The state channel, which selected Samoilova as Russia’s contestant, claimed the rules also oblige Ukraine to provide all participants with entry visas, and that Kiev’s entry ban had violated those rules.

“We believe that the European Broadcasting Union (EBU) shouldn’t invent new rules for the Russian entrant in 2017 and is capable to hold the contest in accordance with its own order,” the channel said.Eurovision fans ready for another spectacle (file)Rolf Klatt for SBS

Earlier the competition’s Geneva-based organiser EBU said it was taking an “unprecedented move” to offer Samoilova to participate live “via satellite” which has “never been done before.”

Ukraine, which is hosting the hugely popular song contest, imposed on Wednesday a three-year entry ban on Samoilova, 27, over illegally entering Moscow-annexed Crimea to perform at a concert in 2015.

Russia said it hoped Kiev would reconsider its decision.

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Huge Hawks task awaits Bombers’ McGrath

Essendon coach John Worsfold could throw No.


1 draft pick Andrew McGrath in the deep end against Hawthorn at the MCG on Saturday night.

The talented young defender will make his AFL debut against the Hawks and Worsfold said he won’t be afraid to send him to four-time premiership forward Cyril Rioli if the need arises.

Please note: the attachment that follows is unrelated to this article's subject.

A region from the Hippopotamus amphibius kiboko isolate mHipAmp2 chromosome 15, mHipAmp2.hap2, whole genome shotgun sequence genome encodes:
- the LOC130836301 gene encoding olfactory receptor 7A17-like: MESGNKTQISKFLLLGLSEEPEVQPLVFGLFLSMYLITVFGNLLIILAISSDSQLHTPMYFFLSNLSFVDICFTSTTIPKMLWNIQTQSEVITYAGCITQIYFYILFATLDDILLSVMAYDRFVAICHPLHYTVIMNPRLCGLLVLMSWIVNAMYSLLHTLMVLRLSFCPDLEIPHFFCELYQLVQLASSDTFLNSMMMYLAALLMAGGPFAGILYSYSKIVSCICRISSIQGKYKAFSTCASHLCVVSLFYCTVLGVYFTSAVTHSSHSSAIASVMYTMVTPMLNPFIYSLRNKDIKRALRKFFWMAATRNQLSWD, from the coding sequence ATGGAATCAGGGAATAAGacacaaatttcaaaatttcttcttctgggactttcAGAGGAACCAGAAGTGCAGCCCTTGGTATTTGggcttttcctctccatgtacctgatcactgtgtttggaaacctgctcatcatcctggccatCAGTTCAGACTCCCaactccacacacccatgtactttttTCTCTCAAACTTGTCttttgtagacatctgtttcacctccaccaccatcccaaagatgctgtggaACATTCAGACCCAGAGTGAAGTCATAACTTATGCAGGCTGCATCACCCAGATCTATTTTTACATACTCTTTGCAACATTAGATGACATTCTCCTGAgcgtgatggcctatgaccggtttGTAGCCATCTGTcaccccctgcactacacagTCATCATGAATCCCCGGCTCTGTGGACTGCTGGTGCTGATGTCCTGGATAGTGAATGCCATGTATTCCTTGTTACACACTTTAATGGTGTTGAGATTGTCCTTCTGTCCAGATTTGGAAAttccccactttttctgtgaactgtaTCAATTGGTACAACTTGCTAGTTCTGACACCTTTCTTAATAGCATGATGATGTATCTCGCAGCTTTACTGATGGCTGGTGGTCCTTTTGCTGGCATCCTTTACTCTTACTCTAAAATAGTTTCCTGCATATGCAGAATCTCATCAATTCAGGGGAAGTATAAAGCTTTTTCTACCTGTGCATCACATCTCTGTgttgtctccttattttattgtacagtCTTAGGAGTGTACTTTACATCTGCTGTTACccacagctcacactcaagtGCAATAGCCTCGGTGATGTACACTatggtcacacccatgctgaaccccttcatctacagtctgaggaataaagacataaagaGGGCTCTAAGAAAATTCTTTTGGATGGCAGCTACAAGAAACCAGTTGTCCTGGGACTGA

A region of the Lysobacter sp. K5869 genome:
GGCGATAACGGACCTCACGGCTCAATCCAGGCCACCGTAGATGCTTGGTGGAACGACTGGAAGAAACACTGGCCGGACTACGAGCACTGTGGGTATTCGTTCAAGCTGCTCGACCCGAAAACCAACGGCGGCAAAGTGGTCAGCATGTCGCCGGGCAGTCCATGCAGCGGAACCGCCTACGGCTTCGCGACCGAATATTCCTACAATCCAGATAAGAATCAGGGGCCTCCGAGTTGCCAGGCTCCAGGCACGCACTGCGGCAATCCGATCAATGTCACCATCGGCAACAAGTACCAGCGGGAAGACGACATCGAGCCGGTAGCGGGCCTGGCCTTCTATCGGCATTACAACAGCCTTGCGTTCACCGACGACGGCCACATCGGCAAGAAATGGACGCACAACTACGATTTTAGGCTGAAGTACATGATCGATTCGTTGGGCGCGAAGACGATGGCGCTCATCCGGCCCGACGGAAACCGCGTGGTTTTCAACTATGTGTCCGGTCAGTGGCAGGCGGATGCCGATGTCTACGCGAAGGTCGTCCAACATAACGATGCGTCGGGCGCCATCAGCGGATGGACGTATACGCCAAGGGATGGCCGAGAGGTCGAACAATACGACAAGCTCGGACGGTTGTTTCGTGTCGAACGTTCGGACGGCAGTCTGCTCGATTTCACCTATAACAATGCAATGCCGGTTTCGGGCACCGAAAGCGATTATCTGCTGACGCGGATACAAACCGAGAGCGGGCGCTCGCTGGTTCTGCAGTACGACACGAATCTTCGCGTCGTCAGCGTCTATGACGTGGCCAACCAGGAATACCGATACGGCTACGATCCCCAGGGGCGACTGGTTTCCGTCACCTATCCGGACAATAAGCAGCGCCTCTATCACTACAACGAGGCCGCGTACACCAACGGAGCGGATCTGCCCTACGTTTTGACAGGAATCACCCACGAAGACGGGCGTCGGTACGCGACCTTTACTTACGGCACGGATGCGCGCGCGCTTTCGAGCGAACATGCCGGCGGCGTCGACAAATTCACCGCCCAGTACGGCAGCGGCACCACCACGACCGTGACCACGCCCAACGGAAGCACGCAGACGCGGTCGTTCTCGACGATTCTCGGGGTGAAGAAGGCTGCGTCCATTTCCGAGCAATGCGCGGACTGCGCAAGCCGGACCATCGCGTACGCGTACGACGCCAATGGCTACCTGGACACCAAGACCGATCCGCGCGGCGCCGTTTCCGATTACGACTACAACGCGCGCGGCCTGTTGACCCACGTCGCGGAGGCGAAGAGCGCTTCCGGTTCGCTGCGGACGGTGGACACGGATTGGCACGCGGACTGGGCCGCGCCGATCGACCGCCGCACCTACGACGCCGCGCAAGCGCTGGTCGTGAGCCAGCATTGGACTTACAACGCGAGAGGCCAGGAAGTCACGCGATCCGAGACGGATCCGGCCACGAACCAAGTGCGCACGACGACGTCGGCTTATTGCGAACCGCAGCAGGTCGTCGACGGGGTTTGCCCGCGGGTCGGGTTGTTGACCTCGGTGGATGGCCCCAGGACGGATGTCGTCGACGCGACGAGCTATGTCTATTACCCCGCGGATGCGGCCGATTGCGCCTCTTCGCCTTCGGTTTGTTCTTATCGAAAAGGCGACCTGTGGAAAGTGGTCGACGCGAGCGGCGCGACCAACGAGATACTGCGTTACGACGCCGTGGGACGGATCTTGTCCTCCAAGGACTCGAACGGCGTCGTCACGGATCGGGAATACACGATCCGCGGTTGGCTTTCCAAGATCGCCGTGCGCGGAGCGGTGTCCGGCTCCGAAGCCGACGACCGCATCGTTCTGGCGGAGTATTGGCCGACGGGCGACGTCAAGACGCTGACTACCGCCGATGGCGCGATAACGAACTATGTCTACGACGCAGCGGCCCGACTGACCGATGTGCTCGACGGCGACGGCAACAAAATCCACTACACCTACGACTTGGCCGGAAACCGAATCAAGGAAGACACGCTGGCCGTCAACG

“If you want to be an AFL player don’t put your hand up and say, ‘Can you find me someone that’s easy to play on?’ … I don’t think Andy McGrath will ever ask that question,” Worsfold told reporters on Friday.

“But if he gets that opportunity it’s just a taste for him, it’s just a start. He’s going to continue to get better and be the player we know he’s going to be.

“We weighed up how much work he’s done, his age and how much he can add to the team as a young player … in the end we felt he was the right person to come into the side and play that role for us.”

The clash marks the return of six of the 10 players still at the club who served doping bans last year.

Worsfold agreed the returns of fan favourites like Jobe Watson and Dyson Heppell, who have been put through the ringer as the supplements saga played out, would provide an emotional edge to the match.

“You’re always a little bit nervous that they don’t burn up too much nervous energy (before the game),” the coach said.

“But we’ve addressed that and kept things pretty much normal in the build up.

“The boys are ready to go, they’re pumped for the game and they’re going to have a real crack at it.”

Hawthorn will celebrate the return of newly-appointed skipper Jarryd Roughead after he missed last season as he battled cancer.

“We’re not trying to win the emotional meter … with Roughy being back obviously everyone in the game is rapt to see him healthy,” Worsfold said.